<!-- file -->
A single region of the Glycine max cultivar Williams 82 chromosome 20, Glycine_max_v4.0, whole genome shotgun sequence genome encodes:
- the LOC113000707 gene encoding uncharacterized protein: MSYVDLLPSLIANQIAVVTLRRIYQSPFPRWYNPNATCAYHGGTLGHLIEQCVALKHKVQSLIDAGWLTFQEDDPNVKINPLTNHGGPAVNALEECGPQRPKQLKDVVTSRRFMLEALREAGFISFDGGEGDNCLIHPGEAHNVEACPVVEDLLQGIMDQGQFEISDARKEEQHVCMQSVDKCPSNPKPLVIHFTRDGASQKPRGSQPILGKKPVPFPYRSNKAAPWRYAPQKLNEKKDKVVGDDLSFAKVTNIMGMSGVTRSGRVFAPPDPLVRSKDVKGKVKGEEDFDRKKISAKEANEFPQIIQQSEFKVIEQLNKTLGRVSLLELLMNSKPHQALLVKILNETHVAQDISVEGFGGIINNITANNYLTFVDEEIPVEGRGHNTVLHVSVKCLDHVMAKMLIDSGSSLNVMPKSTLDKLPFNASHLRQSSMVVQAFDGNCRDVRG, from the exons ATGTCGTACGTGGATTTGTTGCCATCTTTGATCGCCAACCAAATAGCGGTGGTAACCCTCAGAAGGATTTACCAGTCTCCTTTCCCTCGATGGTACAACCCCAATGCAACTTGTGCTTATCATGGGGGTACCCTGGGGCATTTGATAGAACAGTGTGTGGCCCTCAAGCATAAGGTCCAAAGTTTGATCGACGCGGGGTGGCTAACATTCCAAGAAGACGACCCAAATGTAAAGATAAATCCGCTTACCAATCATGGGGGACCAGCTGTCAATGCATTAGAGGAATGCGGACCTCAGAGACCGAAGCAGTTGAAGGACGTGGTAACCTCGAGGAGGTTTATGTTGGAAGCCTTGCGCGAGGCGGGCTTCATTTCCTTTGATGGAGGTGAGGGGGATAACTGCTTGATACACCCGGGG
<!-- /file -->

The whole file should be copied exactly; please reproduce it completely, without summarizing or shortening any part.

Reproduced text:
A single region of the Glycine max cultivar Williams 82 chromosome 20, Glycine_max_v4.0, whole genome shotgun sequence genome encodes:
- the LOC113000707 gene encoding uncharacterized protein: MSYVDLLPSLIANQIAVVTLRRIYQSPFPRWYNPNATCAYHGGTLGHLIEQCVALKHKVQSLIDAGWLTFQEDDPNVKINPLTNHGGPAVNALEECGPQRPKQLKDVVTSRRFMLEALREAGFISFDGGEGDNCLIHPGEAHNVEACPVVEDLLQGIMDQGQFEISDARKEEQHVCMQSVDKCPSNPKPLVIHFTRDGASQKPRGSQPILGKKPVPFPYRSNKAAPWRYAPQKLNEKKDKVVGDDLSFAKVTNIMGMSGVTRSGRVFAPPDPLVRSKDVKGKVKGEEDFDRKKISAKEANEFPQIIQQSEFKVIEQLNKTLGRVSLLELLMNSKPHQALLVKILNETHVAQDISVEGFGGIINNITANNYLTFVDEEIPVEGRGHNTVLHVSVKCLDHVMAKMLIDSGSSLNVMPKSTLDKLPFNASHLRQSSMVVQAFDGNCRDVRG, from the exons ATGTCGTACGTGGATTTGTTGCCATCTTTGATCGCCAACCAAATAGCGGTGGTAACCCTCAGAAGGATTTACCAGTCTCCTTTCCCTCGATGGTACAACCCCAATGCAACTTGTGCTTATCATGGGGGTACCCTGGGGCATTTGATAGAACAGTGTGTGGCCCTCAAGCATAAGGTCCAAAGTTTGATCGACGCGGGGTGGCTAACATTCCAAGAAGACGACCCAAATGTAAAGATAAATCCGCTTACCAATCATGGGGGACCAGCTGTCAATGCATTAGAGGAATGCGGACCTCAGAGACCGAAGCAGTTGAAGGACGTGGTAACCTCGAGGAGGTTTATGTTGGAAGCCTTGCGCGAGGCGGGCTTCATTTCCTTTGATGGAGGTGAGGGGGATAACTGCTTGATACACCCGGGG